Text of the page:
As to the final Howey prong and whether the purchasers had an expectation of profits, the Court stated that defendants’ argument that plaintiffs were required to show a “persistent” promise of profits had “no support in the Second Circuit.” The Court instead found that Dapper Labs’ public statements and marketing materials, such as tweets promoting high-value Moments -- replete with “rocket ship” and “money bag” emojis, as well as evidence of investors describing Moments as investments -- sufficient to imply the likelihood and expectation of profits. The Court also relied on the Terms of Use restrictions on purchasers’ use of Moments to support its finding that plaintiffs adequately pleaded an expectation of profits, because the restrictions, which limited sharing the Moments on social media under certain conditions and restricted purchasers from modifying the Moments, limited their use as collectibles.

As to whether purchasers’ expectation of profits was based on the managerial or entrepreneurial efforts of others, the Court held that irrespective of market forces that may impact Moments’ value, purchasers relied on defendants’ efforts to maintain Moments’ value because their viability as a digital asset relies significantly on the Flow Blockchain, FLOW token and the Top Shots platform. Unpersuaded by defendants’ assertion that Dapper Labs’ role in the creation and promotion of Moments was not managerial, the Court held that plaintiffs plausibly alleged that “[w]ithout Dapper Labs’s continued maintenance of the Flow Blockchain and the ‘token that powers it all,’ FLOW . . . Moments would have no value”[11] and that “[d]efendants’ failure to acknowledge the blockchain technology that underlies Moments is fatal to their Motion in this respect.”[12]


The Court concluded by stating that its decision was a narrow one and “[n]ot all NFTs offered or sold by any company will constitute a security, and each scheme must be assessed on a case-by-case basis.”[13] The privatization of the Flow Blockchain under Dapper Labs’ control was a fundamental factor in reaching its decision. Specifically, the Court stated that “[t]he privatization and restrictions that Dapper Labs implements are what distinguish Moments from cardboard basketball cards, which can be freely alienated to whomever and over whatever platform the owner prefers”[14] The Court’s denial of the motion to dismiss is not a final determination on the merits; rather, the Court ruled on whether the allegations, if accepted as true, are sufficient to warrant that the case be permitted to proceed to discovery. Unless the case settles, the Court will have the opportunity to decide whether Moments are securities and if their offer and sale violated federal securities laws.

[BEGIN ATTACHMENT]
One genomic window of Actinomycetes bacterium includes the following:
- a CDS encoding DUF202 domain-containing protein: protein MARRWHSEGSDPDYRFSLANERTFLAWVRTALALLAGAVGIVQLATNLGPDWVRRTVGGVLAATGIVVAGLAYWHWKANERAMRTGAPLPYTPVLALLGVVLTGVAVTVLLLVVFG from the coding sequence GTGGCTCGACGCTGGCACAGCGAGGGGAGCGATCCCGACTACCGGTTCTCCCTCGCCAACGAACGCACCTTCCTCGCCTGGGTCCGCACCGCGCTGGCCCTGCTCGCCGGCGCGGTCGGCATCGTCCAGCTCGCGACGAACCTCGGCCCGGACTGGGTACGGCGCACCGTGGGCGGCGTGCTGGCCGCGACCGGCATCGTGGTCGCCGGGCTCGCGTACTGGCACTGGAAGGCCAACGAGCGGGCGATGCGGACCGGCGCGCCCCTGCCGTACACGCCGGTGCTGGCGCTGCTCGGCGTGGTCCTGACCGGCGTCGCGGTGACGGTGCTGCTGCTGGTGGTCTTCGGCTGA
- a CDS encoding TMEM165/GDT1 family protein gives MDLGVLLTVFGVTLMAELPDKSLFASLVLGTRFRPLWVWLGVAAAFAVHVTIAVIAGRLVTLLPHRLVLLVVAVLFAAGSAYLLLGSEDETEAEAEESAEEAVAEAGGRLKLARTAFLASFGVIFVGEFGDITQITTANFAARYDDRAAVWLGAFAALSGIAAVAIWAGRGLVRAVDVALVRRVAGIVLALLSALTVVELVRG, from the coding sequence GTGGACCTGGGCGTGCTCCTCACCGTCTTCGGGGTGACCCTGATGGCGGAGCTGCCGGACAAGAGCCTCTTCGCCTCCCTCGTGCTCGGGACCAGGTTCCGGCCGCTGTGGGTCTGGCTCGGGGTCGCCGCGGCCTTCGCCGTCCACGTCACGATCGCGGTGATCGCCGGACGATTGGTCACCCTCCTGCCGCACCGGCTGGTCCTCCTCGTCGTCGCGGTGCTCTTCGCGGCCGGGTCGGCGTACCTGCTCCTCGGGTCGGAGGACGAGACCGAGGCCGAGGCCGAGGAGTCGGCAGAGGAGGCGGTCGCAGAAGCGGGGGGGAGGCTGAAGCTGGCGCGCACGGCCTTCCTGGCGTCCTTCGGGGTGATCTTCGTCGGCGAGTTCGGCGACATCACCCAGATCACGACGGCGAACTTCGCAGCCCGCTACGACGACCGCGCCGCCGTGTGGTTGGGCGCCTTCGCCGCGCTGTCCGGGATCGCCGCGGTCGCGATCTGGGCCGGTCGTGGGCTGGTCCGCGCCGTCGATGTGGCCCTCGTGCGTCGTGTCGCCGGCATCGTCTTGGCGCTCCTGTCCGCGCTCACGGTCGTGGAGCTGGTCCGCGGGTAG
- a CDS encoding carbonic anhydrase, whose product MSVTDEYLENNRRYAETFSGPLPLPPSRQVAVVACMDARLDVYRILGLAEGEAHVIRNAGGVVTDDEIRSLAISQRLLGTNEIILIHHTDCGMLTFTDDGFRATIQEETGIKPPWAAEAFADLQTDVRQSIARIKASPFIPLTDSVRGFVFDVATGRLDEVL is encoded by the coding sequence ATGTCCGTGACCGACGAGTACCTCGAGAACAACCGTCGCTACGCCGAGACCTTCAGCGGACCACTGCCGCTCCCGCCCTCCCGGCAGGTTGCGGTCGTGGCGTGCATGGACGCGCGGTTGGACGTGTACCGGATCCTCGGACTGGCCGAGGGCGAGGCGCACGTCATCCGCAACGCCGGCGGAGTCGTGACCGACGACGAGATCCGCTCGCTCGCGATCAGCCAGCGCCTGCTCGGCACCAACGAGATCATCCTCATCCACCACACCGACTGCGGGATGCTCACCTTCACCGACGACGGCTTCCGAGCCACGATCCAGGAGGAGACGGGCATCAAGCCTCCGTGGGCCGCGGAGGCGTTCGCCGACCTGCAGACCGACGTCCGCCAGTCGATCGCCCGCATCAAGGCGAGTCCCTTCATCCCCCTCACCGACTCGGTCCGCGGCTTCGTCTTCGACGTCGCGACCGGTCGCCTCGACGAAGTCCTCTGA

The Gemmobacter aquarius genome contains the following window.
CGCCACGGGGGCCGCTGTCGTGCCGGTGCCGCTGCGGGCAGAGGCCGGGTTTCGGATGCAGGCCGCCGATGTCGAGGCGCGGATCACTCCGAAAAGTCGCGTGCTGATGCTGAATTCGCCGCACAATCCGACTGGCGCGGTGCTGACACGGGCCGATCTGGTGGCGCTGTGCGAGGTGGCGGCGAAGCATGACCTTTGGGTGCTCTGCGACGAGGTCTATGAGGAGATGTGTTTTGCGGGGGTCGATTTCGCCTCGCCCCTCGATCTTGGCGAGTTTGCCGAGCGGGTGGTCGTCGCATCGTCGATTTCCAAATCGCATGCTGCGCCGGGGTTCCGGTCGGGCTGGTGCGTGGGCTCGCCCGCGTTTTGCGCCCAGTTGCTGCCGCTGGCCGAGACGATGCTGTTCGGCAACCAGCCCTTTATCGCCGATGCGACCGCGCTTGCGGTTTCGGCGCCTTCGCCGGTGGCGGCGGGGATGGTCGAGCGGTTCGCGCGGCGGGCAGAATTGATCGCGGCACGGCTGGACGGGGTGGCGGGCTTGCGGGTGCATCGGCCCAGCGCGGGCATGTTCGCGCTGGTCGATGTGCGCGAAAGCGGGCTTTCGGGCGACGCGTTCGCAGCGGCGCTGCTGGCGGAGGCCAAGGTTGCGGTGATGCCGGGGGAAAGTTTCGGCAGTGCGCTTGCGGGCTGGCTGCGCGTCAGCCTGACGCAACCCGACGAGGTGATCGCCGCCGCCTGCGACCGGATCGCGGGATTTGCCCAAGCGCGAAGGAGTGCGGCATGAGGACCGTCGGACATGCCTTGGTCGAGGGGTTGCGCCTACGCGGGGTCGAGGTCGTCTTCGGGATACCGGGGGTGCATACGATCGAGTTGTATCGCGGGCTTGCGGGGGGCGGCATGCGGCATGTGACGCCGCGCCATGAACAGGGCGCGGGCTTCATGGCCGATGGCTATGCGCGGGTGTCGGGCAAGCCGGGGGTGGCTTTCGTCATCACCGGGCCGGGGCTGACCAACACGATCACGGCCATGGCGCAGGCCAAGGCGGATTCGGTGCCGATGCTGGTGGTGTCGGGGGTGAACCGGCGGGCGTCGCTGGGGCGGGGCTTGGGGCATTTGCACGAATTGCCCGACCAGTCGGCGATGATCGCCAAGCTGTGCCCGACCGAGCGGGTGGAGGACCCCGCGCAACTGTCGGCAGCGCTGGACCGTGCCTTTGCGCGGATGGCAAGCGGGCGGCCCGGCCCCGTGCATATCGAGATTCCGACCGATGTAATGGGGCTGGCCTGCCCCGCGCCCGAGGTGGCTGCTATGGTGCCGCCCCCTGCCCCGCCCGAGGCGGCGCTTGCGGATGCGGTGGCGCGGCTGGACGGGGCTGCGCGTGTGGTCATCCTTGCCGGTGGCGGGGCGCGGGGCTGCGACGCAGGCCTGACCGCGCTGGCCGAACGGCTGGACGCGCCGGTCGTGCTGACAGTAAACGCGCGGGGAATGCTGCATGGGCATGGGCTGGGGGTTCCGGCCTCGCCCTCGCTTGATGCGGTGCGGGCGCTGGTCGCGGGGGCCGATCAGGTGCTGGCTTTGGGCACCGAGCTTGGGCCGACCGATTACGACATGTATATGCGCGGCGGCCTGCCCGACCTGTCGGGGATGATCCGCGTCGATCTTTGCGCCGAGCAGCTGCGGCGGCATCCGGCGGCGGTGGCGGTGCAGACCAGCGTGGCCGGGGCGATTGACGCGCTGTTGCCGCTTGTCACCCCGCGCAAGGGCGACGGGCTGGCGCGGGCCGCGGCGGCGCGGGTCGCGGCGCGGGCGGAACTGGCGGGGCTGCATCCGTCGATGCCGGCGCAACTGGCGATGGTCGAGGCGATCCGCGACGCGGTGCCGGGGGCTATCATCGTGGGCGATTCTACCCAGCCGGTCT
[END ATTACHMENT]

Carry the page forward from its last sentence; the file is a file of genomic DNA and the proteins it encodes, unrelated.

The BakerHostetler Blockchain Technologies and Digital Currencies team and the White Collar, Investigations, and Securities Enforcement and Litigation team are composed of dozens of experienced individuals, including attorneys who have served in the Department of Justice and the Securities and Exchange Commission (SEC). Our attorneys include former U.S. attorneys, branch chiefs and unit chiefs as well as partners who have served in the SEC’s Division of Enforcement and the SEC’s Office of the General Counsel, and attorneys with extensive experience across all sectors of the blockchain and cryptocurrency markets, including investigations, Bank Secrecy Act and anti-money laundering compliance, tax, privacy, transactions, intellectual property, and technology design. Please feel free to contact any of our experienced professionals if you have questions about this alert.

[1] CryptoKitties were co-launched by Axion Labs in late 2017. Mason Marcobello, CryptoPunks, CryptoCats and CryptoKitties: How They Started and How They’re Going, CoinDesk (Aug. 19, 2022),

[2] Friel v. Dapper Labs, Inc., et al., No. 1:21-cv-05837, —F.Supp. 3d—, 2023 WL 2162747, at *7-8 (S.D.N.Y. Feb. 22, 2023) (citing S.E.C. v. Howey Co., 328 U.S. 293 (1946)).

[3] Id. at *9.

[4] Id.

[5] Id.

[6] Id. at *10.

[7] Id. at *11.

[8] Id. at *12 (internal citations and quotation marks omitted).

[9] Id. at*13 (citations omitted).

[10] Id.

[11] Id. at *19.

[12] Id.

[13] Id. at *22 (citations omitted).

[14] Id.